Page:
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Old 03-30-2007, 03:24 AM   #1
the_Roqk's Avatar
Feb 2007
Central Florida
Posts: 941
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I finished building my Fermentation cooler last week and just in time I might add. Here in Florida it's been getting warmer. I have an American Pale Ale that's been in the Ferm cooler for about 7 days( average temp 64 F). But was first started ( 3 days) at temps around 72-76 F. It's been fermenting a total 10 days. I will check my gravity soon and am going to bottle when it's all good. Just looking for input to see if lower temps make the beer better. By the way I can get my ferm cooler at around 55 F with outside temps around 80 F. I think I can go lower on the temp but am having problems with my thermostat.

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Old 03-30-2007, 12:40 PM   #2
cweston's Avatar
Feb 2006
Manhattan, KS
Posts: 2,014
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In the broadest sense, yes, lower temps are generally better. Some styles (Belgians, hefeweizens) will be missing certain fruit esters that are important to the style if the temp is too low, but those are the exceptions rather than the rule.

You'll usually get the cleanest results from fermenting near the bottom of the recommended temp range for your yeast strain. You will tend to get very slow ferments and possibly poor attenuation if you go below the recommended range by more than a degree or two.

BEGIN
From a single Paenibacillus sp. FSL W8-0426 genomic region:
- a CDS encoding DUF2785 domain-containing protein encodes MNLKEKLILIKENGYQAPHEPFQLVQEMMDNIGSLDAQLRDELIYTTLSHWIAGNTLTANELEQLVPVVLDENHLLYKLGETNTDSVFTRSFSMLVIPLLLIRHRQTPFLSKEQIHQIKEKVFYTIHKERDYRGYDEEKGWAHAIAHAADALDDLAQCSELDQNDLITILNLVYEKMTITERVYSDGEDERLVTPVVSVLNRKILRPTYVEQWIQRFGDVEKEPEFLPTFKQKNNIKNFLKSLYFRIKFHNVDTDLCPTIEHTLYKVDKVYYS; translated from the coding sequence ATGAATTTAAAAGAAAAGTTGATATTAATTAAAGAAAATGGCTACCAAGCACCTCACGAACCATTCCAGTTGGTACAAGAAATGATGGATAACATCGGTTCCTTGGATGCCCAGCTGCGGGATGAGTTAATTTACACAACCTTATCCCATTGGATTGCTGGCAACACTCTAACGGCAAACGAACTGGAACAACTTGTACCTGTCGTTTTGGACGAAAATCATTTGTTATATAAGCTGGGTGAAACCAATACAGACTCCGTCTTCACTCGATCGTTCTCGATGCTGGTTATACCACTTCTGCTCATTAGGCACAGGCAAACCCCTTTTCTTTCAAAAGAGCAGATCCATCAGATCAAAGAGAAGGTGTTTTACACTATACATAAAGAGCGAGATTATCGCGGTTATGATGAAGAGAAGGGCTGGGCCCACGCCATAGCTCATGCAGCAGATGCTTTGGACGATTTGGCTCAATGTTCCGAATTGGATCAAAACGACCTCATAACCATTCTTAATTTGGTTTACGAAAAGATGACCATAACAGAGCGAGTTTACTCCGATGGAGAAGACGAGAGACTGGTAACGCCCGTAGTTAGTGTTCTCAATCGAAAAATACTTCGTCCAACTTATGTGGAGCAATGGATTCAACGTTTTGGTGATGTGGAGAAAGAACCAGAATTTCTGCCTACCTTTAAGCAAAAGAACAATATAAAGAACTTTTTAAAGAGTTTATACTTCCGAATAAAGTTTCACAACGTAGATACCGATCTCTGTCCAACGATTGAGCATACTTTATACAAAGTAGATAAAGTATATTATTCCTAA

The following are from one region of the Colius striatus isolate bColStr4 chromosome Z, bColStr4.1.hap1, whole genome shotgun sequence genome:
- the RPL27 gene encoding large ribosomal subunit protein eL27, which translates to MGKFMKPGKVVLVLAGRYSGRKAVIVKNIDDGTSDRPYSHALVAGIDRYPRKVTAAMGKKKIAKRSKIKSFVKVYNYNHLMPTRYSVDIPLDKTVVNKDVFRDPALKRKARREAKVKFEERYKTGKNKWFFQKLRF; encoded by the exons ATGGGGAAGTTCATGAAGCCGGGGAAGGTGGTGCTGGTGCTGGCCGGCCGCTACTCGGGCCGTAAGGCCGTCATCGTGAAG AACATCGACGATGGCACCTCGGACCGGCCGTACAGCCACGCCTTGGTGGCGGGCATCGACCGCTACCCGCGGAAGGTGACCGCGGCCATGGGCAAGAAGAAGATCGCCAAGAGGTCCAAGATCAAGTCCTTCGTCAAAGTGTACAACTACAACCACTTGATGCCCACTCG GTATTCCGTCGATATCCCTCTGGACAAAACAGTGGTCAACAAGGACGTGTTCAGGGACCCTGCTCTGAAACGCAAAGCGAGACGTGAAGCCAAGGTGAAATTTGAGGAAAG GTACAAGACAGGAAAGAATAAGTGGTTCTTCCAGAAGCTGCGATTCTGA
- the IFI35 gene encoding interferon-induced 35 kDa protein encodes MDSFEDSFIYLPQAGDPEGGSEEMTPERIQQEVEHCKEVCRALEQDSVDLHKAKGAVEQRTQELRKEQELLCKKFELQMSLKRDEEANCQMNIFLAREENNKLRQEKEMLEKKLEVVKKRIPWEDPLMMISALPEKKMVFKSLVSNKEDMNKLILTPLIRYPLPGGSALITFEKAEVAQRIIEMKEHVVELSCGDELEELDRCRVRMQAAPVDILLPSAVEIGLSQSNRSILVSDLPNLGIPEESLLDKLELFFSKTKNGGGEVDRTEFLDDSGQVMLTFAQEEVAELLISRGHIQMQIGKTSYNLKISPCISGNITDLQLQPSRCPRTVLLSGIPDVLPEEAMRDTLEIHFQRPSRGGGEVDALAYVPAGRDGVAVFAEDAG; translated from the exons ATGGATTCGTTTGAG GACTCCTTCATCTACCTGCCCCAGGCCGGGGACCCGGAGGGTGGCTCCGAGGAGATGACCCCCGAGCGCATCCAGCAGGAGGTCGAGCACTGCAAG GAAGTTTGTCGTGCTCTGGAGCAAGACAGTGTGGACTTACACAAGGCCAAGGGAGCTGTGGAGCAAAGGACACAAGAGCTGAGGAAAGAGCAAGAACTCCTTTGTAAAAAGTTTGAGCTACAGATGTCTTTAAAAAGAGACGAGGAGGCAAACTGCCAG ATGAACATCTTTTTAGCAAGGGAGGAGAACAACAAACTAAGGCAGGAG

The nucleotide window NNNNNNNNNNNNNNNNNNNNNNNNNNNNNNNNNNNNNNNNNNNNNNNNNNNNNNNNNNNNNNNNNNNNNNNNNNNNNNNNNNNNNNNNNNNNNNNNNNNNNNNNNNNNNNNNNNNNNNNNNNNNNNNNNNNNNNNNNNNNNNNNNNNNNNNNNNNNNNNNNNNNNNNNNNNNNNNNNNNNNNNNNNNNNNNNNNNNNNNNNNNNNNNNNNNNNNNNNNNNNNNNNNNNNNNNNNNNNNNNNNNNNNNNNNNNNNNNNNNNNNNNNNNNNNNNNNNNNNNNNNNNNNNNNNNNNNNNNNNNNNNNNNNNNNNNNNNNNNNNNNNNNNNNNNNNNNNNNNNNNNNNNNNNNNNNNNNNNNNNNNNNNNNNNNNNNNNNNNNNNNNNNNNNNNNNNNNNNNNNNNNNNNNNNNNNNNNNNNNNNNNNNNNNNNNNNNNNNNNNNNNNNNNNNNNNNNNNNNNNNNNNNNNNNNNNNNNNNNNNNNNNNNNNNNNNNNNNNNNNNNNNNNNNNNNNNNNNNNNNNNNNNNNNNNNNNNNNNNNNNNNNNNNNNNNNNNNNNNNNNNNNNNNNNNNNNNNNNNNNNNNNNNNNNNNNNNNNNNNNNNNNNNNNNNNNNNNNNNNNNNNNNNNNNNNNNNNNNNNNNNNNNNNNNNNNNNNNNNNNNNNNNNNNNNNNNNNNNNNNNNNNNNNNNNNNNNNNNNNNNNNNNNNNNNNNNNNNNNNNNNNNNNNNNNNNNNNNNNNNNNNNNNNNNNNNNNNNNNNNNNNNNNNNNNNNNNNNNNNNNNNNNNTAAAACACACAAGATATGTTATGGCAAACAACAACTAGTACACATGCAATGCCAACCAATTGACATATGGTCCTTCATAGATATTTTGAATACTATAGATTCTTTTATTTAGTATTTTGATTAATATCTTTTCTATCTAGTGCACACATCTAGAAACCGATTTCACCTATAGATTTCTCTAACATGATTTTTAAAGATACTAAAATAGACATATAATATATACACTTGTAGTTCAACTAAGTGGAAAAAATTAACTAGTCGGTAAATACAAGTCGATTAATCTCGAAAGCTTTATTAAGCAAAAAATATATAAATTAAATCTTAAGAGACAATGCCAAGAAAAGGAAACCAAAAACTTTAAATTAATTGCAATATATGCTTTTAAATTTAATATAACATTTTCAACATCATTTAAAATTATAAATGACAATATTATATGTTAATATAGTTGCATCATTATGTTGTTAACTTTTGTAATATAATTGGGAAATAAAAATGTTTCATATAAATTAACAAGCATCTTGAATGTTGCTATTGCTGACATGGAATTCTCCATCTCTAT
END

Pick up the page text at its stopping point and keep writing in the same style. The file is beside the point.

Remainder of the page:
If you have temp control, a good rule of thumb is to adjust the ambient temp to the low point (or one degree below) of the recommended range for your yeast strain. Active fermentation will be a few degrees warmer than the ambient temp.

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Bottle conditioning: Robust Porter
Drinking: Saison Dupont clone, tripel
Coming soon: Columbus APA, Rich Red ale

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Old 03-30-2007, 12:42 PM   #3
jpuf's Avatar
Oct 2005
Milwaukee, WI
Posts: 285

I would stay within the yeast manufacturers recommended temp range during fermentation. Play with temps in the secondary or during conditioning. Just my 2 cents.

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Old 03-30-2007, 02:00 PM   #4
BarleyWater's Avatar
Jan 2007
Armpit of Dallas (Irving), TX
Posts: 2,204
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I built a cheap styrofoam cooler box, no electricity, and stuck a meat thermometer throught the side. It isn't ideal, but it's cheap and it works, just gotta keep an eye on it, check it a few times a day. Keeping temps down during primary will result in a "cleaner" tasting beer.

Fermenting: Nada
On Tap:Cran Wit, Dr Pepper Dubbel, Cascadian Pale Ale, Dark Chocolate Stout, Imperial Stout, Brown Mild, Schwarzbier
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Old 03-30-2007, 02:12 PM   #5
RichBrewer's Avatar
Feb 2006
Denver, Colorado
Posts: 5,901
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I'd be careful with some strains. I've fermented some beers with highly flocculant yeast at the low end of the temp range and the yeast dropped out too quickly. For these yeasts strains I would stay in the middle of the recommended temp range. On the other hand, I've fermented 1056 at 60 degrees and had no problems at all.

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